game day brisket

>In the days before the Bears playoff game against the Seahawks, I decided that I wanted to make some really special food. Normally, I would make a boatload of wings. But since it was the playoffs and all, I figured I needed to do something special. When I was in the grocery store, I saw some brisket. I have never tried to cook one before. In fact, I had never even seen a whole brisket, other than on TV. It seemed unnecessarily large. I didn’t even think I had a vessel large enough to cook it in. But none of this deterred me. I put it in my cart and went to the checkout.

I don’t think they sell a lot of the briskets at my grocery store. When I went to pay for it, the checker asked me how I was expecting on cooking it.

I looked around for a couple of recipes. I wanted to find a Texas barbecue style recipe. The first one I found wanted me to smother the thing in barbecue sauce. Now, I admit that I don’t know much about making barbecue, but that just didn’t seem right. I ultimately decided to start with this brisket recipe from Paula Deen.


  1. brisket: the brisket that I bought was like 5 pounds. that amount of meat was way too big for just about anything I had. I wanted to try and cook it in my dutch oven, so I cut it in half and dropped it in.
  2. spices: 2 T chili powder, 1T garlic powder, 1 T onion powder, 1 T ground pepper, 1 T sugar, 2 t dry mustard. This is what the original recipe called for, and I forgot until after I added all the spices that I had only half the meat. So it was over seasoned, but that was ok since I was planning on overseasoning it anyway. Also, I didn’t have dry mustard – only mustard seeds. I thought about maybe grinding it up with my mortar and pestle, as if that would make a good substitute. But I was feeling lazy.
  3. roast 1: at this point, I followed the instructions and put the roast in my dutch oven and baked it at 350 degrees for an hour
  4. beef stock: after an hour, I added some stock. the original recipe called for about a cup and a half of it. but it also said that I would need to just filled whatever pan I was using with about a half inch of liquid. I had reserved the roasting liquid from my pot roast a couple nights earlier. So I used that. I have no idea how much liquid it was.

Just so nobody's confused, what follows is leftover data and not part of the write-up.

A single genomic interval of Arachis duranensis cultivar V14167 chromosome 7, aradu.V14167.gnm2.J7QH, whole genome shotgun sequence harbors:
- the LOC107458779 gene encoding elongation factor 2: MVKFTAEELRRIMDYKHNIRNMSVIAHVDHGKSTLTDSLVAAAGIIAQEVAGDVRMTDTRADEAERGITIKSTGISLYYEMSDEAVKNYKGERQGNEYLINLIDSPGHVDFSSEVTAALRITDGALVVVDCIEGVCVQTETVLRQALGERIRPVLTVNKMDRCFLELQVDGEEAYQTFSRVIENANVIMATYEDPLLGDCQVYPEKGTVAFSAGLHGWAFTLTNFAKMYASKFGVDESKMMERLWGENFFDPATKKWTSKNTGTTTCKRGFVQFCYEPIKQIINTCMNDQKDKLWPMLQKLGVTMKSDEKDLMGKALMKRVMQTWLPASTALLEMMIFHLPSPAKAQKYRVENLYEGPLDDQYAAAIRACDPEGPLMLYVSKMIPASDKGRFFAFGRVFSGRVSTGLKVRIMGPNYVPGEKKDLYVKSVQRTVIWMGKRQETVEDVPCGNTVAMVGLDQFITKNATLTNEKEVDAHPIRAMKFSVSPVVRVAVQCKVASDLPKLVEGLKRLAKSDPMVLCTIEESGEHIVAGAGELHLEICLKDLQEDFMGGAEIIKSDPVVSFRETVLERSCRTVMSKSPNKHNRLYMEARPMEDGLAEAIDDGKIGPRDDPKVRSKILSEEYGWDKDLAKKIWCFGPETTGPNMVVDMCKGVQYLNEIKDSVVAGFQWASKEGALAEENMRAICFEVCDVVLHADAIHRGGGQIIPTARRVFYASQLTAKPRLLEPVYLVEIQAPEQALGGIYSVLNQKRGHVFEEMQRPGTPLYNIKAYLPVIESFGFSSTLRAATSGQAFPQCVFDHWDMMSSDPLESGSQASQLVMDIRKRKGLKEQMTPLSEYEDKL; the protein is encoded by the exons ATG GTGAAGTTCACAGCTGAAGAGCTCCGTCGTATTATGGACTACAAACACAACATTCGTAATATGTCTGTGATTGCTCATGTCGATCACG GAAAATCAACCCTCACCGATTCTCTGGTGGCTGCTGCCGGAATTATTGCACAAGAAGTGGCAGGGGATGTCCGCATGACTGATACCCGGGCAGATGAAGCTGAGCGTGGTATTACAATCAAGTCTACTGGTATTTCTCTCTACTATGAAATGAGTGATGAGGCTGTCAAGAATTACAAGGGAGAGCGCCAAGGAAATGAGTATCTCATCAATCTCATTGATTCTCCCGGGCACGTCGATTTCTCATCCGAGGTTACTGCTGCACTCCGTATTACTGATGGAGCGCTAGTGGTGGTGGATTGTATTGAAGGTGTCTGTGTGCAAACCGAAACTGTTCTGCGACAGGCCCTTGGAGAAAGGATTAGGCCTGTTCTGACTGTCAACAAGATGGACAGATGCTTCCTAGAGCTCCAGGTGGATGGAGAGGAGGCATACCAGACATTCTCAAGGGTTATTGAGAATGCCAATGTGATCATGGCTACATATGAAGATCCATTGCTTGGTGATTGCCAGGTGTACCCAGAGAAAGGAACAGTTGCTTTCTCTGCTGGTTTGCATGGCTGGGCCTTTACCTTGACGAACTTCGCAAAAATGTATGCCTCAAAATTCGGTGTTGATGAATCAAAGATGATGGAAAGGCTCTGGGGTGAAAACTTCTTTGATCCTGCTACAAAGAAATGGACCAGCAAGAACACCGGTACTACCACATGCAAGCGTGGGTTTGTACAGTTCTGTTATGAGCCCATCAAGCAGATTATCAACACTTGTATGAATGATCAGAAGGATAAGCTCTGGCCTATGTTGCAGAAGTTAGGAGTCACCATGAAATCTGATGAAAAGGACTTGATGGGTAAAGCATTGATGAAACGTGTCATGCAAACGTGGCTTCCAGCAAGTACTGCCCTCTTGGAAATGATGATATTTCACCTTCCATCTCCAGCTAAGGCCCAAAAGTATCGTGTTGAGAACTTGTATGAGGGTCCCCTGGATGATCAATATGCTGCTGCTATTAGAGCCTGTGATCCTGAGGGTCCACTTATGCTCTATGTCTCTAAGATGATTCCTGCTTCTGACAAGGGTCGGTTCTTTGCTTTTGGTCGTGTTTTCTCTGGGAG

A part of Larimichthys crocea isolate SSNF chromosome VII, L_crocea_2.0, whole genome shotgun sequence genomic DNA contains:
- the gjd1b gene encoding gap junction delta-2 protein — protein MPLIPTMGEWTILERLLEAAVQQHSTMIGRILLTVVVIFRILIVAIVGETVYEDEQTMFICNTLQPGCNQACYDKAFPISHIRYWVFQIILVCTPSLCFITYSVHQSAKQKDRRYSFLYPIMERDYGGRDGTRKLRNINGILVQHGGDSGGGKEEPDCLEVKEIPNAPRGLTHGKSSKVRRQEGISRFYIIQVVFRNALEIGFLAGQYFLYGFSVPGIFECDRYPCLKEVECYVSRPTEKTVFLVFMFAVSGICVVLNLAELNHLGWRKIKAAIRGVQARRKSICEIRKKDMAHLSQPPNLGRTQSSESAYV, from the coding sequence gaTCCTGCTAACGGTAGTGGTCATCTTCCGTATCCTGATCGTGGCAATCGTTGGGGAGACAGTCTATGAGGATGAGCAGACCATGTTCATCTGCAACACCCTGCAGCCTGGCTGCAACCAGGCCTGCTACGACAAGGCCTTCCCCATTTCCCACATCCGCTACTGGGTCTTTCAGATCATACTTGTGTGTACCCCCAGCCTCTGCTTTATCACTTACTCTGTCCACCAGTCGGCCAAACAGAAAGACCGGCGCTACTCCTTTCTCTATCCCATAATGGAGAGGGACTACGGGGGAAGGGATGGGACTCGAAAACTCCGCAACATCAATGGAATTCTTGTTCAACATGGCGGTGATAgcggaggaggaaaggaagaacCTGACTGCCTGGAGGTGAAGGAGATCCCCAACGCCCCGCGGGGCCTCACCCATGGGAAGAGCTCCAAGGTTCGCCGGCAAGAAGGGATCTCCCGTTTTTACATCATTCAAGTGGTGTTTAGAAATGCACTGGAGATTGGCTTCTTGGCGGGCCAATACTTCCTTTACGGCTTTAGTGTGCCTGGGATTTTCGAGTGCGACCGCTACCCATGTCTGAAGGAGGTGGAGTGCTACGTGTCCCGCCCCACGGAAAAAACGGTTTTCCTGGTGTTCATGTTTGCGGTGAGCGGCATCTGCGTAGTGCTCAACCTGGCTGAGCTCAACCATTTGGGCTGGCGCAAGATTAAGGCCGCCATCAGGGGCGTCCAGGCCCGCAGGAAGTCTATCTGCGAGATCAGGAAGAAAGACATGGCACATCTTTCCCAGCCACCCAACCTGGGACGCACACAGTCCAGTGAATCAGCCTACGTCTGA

5. roast 2: the recipe then wanted me to cover tightly for 3 hours at 300 degrees. This was why I wanted to use the dutch oven. I don’t like trying to cover things tightly with foil, especially something’s been in the oven for an hour. it seems annoying and like a lot of extra work. if I used the dutch oven, I only needed to put on the lid. it’s cast iron, so it’s friggin heavy and creates a tight seal.
The recipe wanted me to do stuff like add a whole bunch of salt, which I skipped, and add crushed bay leaves, which didn’t seem to make sense. I skipped that too.
About two hours into the second roasting period, I flipped the brisket over to finish cooking on the other side.
When it was all done, I pulled it out of the oven. And I was a little underwhelmed. It was just a dark brick of food. I tried to slice it, but it just seemed to fall apart, like pulled pork. Maybe I needed to let it rest, first, I thought.

While I was waiting, I started on my other dish of my game-day spread, which was Buffalo Dip. And by the time I got back to the brisket, it was ready to be sliced. It still kind of wanted to fall apart, but I was able to manage some proper slices of it. I thought it would be more like a pastrami or roast beef, where I could slice it thin. But I could only keep it from falling apart by cutting thick slices. Also, my knives could use a sharpening.

We tried it this brisket with some Billy Bones Barbecue Sauce. This was a bottle that I picked up with my brother-in-law while at a hunting goods store in Wisconsin. The sauce was really tangy. Not in a sweet way, though. It had a good smokey flavor with a rich herb-y-ness to it. I don’t really know what coriander is, but I am pretty sure that coriander is the secret ingredient.
As we began to sit down to enjoy our brisket and Buffalo Dip, the Bears scored their first touchdown of many that day. It was a great way to celebrate a good, new recipe.
The leftover brisket was even better the next day.


Filed under recipes

2 responses to “game day brisket

  1. >Down here in Texas, everyone in the grocery store has a brisket in their "buggy" (what they call a shopping cart).

  2. >it's not so popular of a home-cook item here in chicago (or back home in new jersey, for that matter), although, i'm not exactly sure why not. it was delicious, even despite the fact that i think the recipe i used used too high a temperature.

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